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What Exactly Is Happening In Your Brain When You Get Déjà Vu?

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Even had that dizzying feeling that you've been somewhere before, not just somewhere, but in that exact spot, doing the exact same thing, with the same people—even though you know there's no way that could be true?

Déjà vu, that sometimes magical, sometimes disconcerting feeling of already having lived the present moment, has been part of the human experience forever. We've explained it as a futuristic vision, a glimpse into a former life, a warning from beyond or some other kind of mystical experience. But now science has a biological explanation: It's a brain glitch. Sorry.

Researchers from Texas A&M University were researching epilepsy, a disease that causes repeated seizures, and found something interesting: Epileptics often have a moment of déjà vu right before a seizure hits, almost like an early warning system. The scientists used brain scans to examine the link between déjà vu and seizures and they found that both events appear to be caused by the same neurological hiccup in our brains. (Did you know leg workouts could be key to better brain health?)

But déjà vu is super common, with over two-thirds of people saying they've experienced it, while epilepsy is relatively rare, affecting just one percent of the population. So how exactly are they connected? It all comes down to how we store our memories, lead researcher Michelle Hook, Ph.D., an assistant professor in the Department of Neuroscience and Experimental Therapeutics, said in a press release. The temporal lobe is where the nerve cell activity in the brain is disrupted in patients with temporal lobe epilepsy, and it's also the place where we make and store our memories. (Find out how technology messes with your memory.)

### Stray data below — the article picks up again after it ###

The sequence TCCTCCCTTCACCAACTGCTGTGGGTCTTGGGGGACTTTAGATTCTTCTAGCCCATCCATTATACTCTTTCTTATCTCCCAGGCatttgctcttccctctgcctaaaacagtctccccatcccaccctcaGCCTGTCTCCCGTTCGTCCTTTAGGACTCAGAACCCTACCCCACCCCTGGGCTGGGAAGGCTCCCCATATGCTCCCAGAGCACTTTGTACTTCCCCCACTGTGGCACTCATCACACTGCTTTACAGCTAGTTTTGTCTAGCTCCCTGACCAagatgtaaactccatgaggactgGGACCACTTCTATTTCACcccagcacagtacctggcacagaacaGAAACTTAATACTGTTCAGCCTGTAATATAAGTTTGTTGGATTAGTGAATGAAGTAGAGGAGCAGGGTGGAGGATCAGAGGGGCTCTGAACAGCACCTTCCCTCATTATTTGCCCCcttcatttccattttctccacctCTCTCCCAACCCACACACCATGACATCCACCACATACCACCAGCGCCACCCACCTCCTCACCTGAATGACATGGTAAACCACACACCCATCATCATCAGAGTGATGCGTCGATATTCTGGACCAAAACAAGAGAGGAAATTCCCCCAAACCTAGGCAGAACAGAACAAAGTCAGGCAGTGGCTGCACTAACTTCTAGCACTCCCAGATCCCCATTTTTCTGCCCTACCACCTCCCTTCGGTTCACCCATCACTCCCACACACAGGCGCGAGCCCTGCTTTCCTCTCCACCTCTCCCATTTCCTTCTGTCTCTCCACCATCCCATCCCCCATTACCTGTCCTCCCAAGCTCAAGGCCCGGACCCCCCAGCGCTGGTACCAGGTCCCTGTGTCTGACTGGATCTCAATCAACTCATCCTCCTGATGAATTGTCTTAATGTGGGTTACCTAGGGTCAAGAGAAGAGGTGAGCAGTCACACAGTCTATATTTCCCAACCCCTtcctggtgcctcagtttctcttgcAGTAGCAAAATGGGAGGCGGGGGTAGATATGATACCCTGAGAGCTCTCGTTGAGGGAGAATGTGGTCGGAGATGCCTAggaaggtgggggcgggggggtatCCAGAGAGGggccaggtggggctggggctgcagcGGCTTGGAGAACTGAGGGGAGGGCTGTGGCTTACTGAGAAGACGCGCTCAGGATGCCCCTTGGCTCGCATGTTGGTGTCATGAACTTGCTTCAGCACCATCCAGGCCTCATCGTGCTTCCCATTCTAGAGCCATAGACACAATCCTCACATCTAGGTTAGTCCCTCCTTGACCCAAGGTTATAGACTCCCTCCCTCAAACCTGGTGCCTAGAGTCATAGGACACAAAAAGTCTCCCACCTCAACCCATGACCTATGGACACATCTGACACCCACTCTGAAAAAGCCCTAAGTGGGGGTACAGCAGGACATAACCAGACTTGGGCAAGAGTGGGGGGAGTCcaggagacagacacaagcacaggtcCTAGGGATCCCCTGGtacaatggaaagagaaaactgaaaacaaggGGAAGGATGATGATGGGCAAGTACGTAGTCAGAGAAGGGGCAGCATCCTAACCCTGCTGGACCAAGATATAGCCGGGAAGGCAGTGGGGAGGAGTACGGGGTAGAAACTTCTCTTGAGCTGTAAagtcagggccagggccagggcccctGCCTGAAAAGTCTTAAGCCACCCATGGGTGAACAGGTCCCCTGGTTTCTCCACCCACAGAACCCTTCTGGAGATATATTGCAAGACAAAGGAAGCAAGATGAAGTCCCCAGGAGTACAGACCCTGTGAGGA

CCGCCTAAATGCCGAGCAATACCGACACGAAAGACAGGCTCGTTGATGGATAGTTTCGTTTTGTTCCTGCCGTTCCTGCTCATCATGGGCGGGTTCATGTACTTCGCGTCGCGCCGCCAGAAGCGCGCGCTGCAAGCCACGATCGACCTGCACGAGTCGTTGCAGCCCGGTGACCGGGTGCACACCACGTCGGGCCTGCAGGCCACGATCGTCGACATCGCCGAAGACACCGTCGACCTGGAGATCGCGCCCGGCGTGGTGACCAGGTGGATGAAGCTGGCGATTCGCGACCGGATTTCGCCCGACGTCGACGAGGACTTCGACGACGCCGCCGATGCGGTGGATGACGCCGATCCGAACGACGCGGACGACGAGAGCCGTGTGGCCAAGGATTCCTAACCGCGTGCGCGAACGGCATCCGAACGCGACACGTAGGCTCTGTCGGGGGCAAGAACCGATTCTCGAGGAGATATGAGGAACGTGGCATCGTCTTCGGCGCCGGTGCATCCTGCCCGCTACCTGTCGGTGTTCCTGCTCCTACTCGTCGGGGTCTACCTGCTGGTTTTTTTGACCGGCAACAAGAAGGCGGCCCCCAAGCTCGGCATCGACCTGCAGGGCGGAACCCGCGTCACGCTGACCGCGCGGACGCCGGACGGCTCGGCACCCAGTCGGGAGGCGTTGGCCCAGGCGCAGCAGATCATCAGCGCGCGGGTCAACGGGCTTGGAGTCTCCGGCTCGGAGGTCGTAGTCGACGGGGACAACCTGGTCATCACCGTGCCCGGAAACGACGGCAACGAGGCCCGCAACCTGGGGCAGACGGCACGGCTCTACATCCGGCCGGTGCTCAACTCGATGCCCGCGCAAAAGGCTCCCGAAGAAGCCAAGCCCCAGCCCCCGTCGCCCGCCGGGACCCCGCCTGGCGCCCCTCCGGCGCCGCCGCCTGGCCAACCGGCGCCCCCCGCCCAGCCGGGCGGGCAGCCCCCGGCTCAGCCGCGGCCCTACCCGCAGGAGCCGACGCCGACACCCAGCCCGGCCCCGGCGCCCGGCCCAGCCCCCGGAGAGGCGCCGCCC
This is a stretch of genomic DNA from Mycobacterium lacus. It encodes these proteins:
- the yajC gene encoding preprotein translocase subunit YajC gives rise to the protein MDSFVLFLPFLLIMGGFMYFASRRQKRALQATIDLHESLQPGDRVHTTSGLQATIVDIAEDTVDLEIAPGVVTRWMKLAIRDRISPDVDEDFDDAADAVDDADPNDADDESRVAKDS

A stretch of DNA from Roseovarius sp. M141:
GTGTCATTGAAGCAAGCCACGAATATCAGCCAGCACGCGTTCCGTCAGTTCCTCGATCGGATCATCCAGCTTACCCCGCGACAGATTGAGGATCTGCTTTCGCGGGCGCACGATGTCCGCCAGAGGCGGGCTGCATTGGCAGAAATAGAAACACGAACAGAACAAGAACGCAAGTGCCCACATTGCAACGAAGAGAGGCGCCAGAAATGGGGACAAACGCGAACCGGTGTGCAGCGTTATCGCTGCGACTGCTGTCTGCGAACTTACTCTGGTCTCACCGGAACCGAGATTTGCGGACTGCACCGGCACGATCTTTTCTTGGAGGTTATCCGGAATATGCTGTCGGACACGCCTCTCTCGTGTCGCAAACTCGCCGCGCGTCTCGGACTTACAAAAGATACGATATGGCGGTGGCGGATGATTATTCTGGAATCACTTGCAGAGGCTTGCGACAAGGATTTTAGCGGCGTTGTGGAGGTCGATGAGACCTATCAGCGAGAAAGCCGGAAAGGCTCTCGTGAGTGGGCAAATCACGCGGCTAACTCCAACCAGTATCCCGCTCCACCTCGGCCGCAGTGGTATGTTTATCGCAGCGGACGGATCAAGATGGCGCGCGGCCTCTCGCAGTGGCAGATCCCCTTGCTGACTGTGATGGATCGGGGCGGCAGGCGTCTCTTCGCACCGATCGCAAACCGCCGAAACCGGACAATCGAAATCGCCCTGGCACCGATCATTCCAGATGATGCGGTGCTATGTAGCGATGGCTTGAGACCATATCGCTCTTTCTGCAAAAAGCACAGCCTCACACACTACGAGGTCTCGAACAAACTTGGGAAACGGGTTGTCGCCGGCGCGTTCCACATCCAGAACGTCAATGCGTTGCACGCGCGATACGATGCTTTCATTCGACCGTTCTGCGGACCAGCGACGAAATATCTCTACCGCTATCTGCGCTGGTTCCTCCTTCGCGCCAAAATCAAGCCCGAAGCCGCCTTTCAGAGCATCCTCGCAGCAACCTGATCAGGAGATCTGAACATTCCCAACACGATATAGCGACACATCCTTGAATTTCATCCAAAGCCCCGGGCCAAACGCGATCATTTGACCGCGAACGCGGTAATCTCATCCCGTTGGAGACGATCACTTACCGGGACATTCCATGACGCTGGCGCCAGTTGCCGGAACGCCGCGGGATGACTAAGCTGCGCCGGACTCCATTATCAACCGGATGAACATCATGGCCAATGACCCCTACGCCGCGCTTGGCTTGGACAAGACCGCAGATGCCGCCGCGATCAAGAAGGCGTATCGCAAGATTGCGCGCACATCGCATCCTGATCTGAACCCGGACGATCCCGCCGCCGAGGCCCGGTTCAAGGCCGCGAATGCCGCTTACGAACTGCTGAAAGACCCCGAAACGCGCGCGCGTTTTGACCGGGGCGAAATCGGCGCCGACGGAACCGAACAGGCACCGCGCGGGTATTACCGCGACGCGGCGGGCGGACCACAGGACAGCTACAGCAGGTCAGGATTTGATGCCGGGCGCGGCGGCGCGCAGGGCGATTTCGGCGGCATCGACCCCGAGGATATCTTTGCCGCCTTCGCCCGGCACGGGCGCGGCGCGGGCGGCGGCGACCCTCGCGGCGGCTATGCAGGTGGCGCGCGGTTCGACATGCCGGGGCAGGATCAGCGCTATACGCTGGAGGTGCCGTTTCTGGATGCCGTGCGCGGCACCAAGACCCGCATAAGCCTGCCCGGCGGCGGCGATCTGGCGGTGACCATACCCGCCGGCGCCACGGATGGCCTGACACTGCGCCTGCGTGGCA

Hook explained that this part of our brain is responsible for the detection of familiarity and the recognition of certain events, so when there is a neurological misfire there, it can lead us to mistake the present for the past. For people with epilepsy, the neurological disruption continues on to cause a full-blown seizure, but in healthy patients, it just causes that all-too-familiar feeling of déjà vu.

Another factor, according to the study, is that our brains are constantly trying to create a whole picture of the world based on our limited sensory input. They do this by filling in the gaps with what we know from past experience—for instance, a honking horn tells us there's a car and there's danger, even if we can't see it. Most of the time this works seamlessly, but every once in awhile our brains fill in the blank with the wrong piece of information, leading to a strange "memory" happening in the present moment. (Stock up on the 11 Best Foods for Brain Health.)

Lastly, the different speeds at which we process all that incoming sensory data may also spark déjà vu. For instance, we may process what we see slightly before we process what we hear and that difference may make us think we're having two experiences at the same time.

"Some suggest that when a difference in processing occurs along these [incoming sensory] pathways, the perception is disrupted and is experienced as two separate messages. The brain interprets the second version, through the slowed secondary pathway, as a separate perceptual experience, and thus the inappropriate feeling of familiarity (déjà vu) occurs," Hook explained.

So now that we know why it happens, the real question is if déjà vu moments are basically just pre-seizures does that mean The Matrix is a true story after all??

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